In my last post, I mentioned knitting my first steek. For those not familiar with knitting, when you knit a colorwork pattern, it is much easier to knit in the round because you are only knitting every row and not purling on the wrong side rows as you would if knitting a flat piece. This works great if you are knitting a pullover sweater. But what if you want to knit a cardigan? That is where a steek comes in to play. A steek is a panel of 5 or 7 stitches that is allows you to knit a cardigan in the round. When you are done, you secure the steek stitches and then cut the fabric to make the opening. If you’ve never done it before, it can be a bit daunting!
More about the steek in a minute but first, that steek wasn’t the first time I had to take a pair of scissors to a sweater I knit. That was back in 1987 and was definitely not planned.
I had seen this beautiful sweater by Perry Ellis in Vogue Knitting and wanted to make it for my husband. As you can see from the picture above, it was a cable sweater, knit in many colors with each cable pattern being a different color. I had picked out Brown Sheep and Manos de Uruguay yarn in various shades of blues, greens and purples. I was very excited about making this sweater. The sweater design looks complicated but the sweater itself is knit is one piece. You cast on and knit the ribbing for the back and then begin the cable patterns for body of the sweater. The body continues until you get to the sleeves. Stitches are cast on for each sleeve, with additional cable patterns there. I think there were over 22 different cable patterns. Stitches are bound off for the neck opening and once the sleeves are finished, those are bound off as well and the front of the body continued, ending with the ribbing. Finishing meant just adding ribbing to each sleeve and neckline and then stitching up the side and sleeve seams. Viola: finished garment!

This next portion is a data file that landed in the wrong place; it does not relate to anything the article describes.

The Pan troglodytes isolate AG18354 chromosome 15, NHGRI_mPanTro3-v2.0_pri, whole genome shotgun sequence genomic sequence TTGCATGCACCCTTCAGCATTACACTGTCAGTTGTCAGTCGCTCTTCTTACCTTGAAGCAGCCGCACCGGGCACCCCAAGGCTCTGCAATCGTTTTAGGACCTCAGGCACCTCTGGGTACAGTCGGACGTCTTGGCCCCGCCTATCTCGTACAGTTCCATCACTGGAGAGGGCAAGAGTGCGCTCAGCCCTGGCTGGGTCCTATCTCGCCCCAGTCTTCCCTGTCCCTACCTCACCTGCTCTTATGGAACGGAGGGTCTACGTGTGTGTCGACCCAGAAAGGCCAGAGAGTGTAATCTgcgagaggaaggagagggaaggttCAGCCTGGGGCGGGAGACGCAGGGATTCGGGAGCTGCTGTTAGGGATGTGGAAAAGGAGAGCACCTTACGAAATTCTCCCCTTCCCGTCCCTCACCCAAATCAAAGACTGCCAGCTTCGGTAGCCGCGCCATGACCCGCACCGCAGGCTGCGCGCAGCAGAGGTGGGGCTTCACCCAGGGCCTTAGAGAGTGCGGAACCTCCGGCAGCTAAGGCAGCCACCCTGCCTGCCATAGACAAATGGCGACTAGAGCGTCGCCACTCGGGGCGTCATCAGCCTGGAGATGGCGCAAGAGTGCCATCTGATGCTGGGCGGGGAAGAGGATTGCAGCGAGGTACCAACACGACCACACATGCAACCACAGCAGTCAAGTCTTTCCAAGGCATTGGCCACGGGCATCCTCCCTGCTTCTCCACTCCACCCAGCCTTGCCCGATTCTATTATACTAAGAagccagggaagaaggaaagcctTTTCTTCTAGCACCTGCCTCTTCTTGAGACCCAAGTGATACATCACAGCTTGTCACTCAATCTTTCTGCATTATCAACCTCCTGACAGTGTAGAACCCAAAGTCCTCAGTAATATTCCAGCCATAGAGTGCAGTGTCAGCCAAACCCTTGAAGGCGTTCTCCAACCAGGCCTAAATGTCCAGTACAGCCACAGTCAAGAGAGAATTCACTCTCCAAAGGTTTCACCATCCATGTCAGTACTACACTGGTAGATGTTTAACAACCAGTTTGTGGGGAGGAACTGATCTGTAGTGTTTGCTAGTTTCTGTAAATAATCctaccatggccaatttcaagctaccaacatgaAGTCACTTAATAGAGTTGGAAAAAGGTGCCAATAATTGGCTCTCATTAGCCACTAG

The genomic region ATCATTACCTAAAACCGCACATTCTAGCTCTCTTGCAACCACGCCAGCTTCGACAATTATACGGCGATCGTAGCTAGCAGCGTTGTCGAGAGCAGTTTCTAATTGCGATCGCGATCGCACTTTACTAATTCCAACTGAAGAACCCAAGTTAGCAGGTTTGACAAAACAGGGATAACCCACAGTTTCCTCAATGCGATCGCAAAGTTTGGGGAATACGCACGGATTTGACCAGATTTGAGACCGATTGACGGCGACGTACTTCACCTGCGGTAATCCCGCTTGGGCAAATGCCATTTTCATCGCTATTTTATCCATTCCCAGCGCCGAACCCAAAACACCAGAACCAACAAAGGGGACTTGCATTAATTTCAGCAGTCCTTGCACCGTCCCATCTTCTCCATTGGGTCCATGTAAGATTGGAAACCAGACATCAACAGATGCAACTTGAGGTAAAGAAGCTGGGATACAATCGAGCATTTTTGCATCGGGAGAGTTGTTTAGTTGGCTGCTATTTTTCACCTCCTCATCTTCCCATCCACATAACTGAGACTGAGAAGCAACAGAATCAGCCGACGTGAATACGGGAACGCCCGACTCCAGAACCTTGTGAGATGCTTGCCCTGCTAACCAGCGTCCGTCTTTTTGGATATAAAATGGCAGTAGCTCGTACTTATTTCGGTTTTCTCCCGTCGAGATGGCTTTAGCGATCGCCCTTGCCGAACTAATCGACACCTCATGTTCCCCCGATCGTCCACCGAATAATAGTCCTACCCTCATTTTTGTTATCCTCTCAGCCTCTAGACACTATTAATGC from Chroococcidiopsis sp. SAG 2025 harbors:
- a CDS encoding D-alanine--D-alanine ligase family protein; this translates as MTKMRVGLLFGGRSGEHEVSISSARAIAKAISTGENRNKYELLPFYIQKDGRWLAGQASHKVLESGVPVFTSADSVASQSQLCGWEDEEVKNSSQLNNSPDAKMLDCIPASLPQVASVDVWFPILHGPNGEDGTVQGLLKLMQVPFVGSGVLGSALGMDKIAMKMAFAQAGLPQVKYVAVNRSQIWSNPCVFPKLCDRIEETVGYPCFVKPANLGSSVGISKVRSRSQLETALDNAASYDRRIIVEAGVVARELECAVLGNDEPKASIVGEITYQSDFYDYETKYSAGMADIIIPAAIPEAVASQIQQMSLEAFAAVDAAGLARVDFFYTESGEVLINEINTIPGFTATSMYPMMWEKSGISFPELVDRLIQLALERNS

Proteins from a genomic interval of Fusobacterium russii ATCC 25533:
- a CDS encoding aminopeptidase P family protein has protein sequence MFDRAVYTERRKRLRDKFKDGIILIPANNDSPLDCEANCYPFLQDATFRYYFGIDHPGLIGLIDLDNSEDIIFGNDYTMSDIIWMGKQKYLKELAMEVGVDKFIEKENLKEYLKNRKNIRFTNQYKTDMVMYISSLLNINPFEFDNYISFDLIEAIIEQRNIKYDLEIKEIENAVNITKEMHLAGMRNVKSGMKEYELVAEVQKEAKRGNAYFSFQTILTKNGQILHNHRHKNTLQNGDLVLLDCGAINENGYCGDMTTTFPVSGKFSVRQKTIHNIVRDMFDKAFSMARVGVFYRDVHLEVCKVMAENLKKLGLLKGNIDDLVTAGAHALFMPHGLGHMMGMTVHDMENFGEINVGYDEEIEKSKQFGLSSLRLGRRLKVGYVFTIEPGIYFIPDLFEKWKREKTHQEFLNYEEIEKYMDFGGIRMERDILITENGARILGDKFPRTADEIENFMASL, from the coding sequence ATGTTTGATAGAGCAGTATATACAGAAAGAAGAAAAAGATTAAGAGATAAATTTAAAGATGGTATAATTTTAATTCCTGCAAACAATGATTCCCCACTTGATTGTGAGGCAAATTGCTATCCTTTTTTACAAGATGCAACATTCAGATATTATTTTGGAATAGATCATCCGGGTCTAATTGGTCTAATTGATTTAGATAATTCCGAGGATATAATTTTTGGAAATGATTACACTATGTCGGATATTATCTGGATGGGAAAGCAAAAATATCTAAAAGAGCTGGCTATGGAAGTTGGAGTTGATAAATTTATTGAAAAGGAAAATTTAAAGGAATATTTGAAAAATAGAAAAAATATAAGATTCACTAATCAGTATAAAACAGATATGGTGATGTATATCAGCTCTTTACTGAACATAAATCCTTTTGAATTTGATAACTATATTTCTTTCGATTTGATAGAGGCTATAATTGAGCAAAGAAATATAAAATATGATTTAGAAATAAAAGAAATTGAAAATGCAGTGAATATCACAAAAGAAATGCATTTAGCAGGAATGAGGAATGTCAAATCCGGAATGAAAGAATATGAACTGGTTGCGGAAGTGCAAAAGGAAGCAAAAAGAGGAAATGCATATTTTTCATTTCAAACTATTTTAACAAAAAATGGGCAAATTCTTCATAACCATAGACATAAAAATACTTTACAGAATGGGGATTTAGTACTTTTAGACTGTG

I was so excited when finished and couldn’t wait to see my husband wear it. But when he tried on the sweater, he announced he couldn’t wear it. It was too long, hitting him about mid-thigh, more like a tunic than a sweater. I had made a grave error and only paid attention to the chest measurement and not noticed the length measurement on the schematic. The length was more suited to someone a bit taller. I was devastated. I showed the sweater to a fellow knitter, who told me I just needed to unravel the front and cut the back. What? Cut? Yes, she said, you just need to undo the side seam, unravel the front and reknit the ribbing. But since the sweater was knit from the back up, that side would need to be cut so I could get to live stitches for the ribbing. Gulp! Needless to say, that sweater sat in a drawer for several months before I finally got the nerve up, (with the help of a large glass of wine) to deal with it. (Long before cell phones so no pictures of that process I’m afraid but below is the sweater!)
Compared to all that, a steek was easy! Last fall I participated in the Spark and Spice KAL and made the Spark cardigan by Andrea Mowry. It was my first time taking part in a knit along and was a lot of fun. There was a closed Facebook group for participates and everyone was so helpful. There were videos on how to do the steek and the suggestion of practicing on our swatch. It made it quite painless and even fun!
There were two suggestions for securing the steek stitches before cutting: crochet along the steek or sewing with a machine. I decided instead to use needle felting as discussed in this article on Modern Daily Knitting. It worked out very well and I would definitely recommend it. The only thing I would do differently is to needle felt it a bit longer. I was afraid of overdoing it. The edges naturally curl under but I tacked them down as well. Some folks stitch a ribbon to the inside of the edge but I left my natural. Stitches were then picked up for the shawl collar.
Cozy and warm made with Magpie Fibers Nest Worsted and Spin Cycle’s Dream State, it became my go to cardigan over the winter. I would definitely use a steek again. Apparently, they can be used for neck holes and arm holes as well! That shall be a future challenge!
Until next time…..Kim